Most of our information on Joseph Cafasso comes from his protégé, Don Bosco, who wrote the saint’s biography. Joseph had served as Don Bosco’s teacher, advisor, spiritual director, and faithful friend since they met in 1827 when Don Bosco was only 12 and Joseph was a young cleric, just a few years older.
Joseph had been born in Castelnuova d’Asti in the province of Piedmont, Italy, in 1811. A devout and docile child, he was diminutive in stature, somewhat weak in constitution, and had a deformity of his spine. However, none of these physical limitations ever held him back in his future work for the Church and for the salvation of souls.
Deciding at the age of 15 to become a priest, Joseph studied at the seminary in Turin and was ordained in 1833. He continued his theological studies at the seminary and then at the Institute of St. Francis and became a brilliant lecturer on moral theology. Ten years later he was appointed superior of the college and he remained so until his death. He made a profound impression on all his students — young priests — often helping those in poor circumstances to finish their studies by providing them with the necessary books and money.
Don Cafasso was a popular preacher and confessor, seeming to have a special gift for discerning exactly what each penitent needed. He also had the ability to change hearts; Don Bosco said of him, “A single word from him — a look, a smile, his very presence — sufficed to dispel melancholy, drive away temptation and produce holy resolution in the soul.”
In addition, Don Cafasso had a special charism towards prisoners and spent a great deal of his time hearing their confessions and helping them in any way he could. He was called the “Priest of the Gallows” because he attended 68 condemned prisoners at their deaths, hearing their confessions, encouraging them, listening to them, staying with them the entire night before their executions, even accompanying them in the cart to the place of execution. He offered up penances and mortifications for the salvation of their souls and spent time before the Blessed Sacrament praying for each one of them, that none might be lost.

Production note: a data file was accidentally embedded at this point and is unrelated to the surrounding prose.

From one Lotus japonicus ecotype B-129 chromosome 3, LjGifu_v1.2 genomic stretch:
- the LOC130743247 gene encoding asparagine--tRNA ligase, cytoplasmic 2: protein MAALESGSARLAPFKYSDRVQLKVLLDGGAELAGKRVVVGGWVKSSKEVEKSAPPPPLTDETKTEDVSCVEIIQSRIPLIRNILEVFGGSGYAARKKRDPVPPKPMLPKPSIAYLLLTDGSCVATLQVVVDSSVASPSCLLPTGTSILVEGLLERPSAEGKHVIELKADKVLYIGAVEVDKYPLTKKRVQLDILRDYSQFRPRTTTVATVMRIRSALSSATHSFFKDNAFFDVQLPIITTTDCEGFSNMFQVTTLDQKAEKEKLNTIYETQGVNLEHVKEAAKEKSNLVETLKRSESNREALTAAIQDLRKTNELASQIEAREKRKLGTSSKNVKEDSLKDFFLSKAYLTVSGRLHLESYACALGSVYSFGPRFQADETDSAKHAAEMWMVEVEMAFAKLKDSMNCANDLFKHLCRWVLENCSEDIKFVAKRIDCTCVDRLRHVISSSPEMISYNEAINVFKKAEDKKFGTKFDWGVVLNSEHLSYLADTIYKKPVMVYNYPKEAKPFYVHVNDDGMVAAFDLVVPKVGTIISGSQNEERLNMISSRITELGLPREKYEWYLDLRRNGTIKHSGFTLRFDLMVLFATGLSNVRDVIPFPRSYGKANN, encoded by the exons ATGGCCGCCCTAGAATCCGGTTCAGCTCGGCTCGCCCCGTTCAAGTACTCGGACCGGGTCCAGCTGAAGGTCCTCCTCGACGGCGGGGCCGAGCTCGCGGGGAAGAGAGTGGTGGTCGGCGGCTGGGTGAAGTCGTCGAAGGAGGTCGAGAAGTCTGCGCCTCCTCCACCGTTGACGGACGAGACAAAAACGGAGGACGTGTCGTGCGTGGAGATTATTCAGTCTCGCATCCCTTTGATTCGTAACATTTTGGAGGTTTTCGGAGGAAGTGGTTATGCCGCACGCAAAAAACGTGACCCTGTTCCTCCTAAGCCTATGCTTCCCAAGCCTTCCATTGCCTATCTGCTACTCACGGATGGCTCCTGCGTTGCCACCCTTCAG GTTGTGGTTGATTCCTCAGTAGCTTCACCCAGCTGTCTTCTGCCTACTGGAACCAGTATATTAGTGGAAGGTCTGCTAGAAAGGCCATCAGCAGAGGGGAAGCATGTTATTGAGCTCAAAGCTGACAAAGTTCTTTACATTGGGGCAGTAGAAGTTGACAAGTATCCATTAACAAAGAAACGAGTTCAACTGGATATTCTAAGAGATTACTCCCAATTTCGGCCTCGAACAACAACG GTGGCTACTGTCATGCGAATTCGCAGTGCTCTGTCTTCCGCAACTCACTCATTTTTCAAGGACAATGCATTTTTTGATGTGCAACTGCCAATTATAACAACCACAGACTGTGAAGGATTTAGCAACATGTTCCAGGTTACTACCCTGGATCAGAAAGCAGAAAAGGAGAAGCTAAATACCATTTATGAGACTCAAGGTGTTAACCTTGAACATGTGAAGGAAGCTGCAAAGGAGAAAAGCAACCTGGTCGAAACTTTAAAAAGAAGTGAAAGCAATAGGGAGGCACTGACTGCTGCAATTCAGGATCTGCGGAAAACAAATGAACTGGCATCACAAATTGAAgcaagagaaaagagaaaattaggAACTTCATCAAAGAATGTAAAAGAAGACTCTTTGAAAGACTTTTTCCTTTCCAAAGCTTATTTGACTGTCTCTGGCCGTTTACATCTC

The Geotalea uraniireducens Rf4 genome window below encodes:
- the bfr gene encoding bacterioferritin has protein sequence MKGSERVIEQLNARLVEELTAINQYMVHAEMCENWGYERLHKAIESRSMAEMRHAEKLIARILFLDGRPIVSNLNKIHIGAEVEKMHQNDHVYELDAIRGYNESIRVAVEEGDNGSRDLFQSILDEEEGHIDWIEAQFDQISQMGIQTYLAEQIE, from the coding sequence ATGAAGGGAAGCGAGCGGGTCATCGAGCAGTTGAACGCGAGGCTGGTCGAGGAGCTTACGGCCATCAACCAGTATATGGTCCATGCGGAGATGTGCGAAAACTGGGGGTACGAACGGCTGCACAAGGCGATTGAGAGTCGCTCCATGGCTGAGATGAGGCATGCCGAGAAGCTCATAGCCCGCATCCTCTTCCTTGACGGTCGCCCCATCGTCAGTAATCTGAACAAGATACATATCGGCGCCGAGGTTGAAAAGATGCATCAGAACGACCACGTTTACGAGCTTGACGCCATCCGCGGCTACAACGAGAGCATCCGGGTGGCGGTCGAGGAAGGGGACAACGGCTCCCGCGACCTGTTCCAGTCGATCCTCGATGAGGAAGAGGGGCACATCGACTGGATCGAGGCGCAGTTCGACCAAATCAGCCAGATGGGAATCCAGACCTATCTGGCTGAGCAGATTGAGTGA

As well as his own life of service, the Church must be grateful to Don Cafasso for guiding and supporting Don Bosco in his vocation of working with the youth of Italy, which Don Bosco became drawn to after assisting his mentor in his ministry to prisoners. After each visit to the prisons, Don Bosco’s heart would be heavy with the thought of so many young men who had gone astray because they had no one to care for them or take an interest in them. With Don Cafasso’s encouragement, he began the Salesian order (named for St. Francis de Sales) to aid boys and later the Daughters of Our Lady, Help of Christians to care for poor and neglected girls.
Don Cafasso, after seeming to have a premonition of his death, died at the age of 49 from multiple ailments, including a stomach hemorrhage. Despite the intense pain he must have experienced, he made no complaints but received Holy Communion and went to confession several times during his last days, which ended June 23, 1860. He was greatly mourned, and his funeral, at which Don Bosco preached, drew great crowds. He was canonized in 1947.
1. St. Joseph Cafasso worked devotedly in the training of young priests, and his life of charity and mortification inspired them in their vocations. Let us pray that all our priests and seminarians will find inspiring, holy mentors as did the students of Don Cafasso.
2. Tireless in his duties towards his students, to preaching and hearing confessions, to his prisoners, and to writing, John Bosco concluded that Don Cafasso was able to do so much by a special gift of the Holy Spirit: “Such a priest may in a certain sense be omnipotent, according to the expression of St. Paul, ‘I can do all things in Him who strengthens me.’”
3. Don Bosco also testified to the fact that St. Joseph Cafasso never once indulged himself in amusements or sought to satisfy any personal desires. Despite his physical handicaps, he never sought comfort but said, “The body is insatiable; the more we give in to it, the more it demands.” Let us pray to this saint who said “Our rest will be in Heaven” and ask him to help us overcome our cravings for comfort, rest, and idle amusements which do nothing to further the Kingdom of God here on earth or bring us to heaven to be with Him.
The technical storage or access is strictly necessary for the legitimate purpose of enabling the use of a specific service explicitly requested by the subscriber or user, or for the sole purpose of carrying out the transmission of a communication over an electronic communications network.
The technical storage or access is necessary for the legitimate purpose of storing preferences that are not requested by the subscriber or user.
The technical storage or access that is used exclusively for statistical purposes.The technical storage or access that is used exclusively for anonymous statistical purposes. Without a subpoena, voluntary compliance on the part of your Internet Service Provider, or additional records from a third party, information stored or retrieved for this purpose alone cannot usually be used to identify you.
The technical storage or access is required to create user profiles to send advertising, or to track the user on a website or across several websites for similar marketing purposes.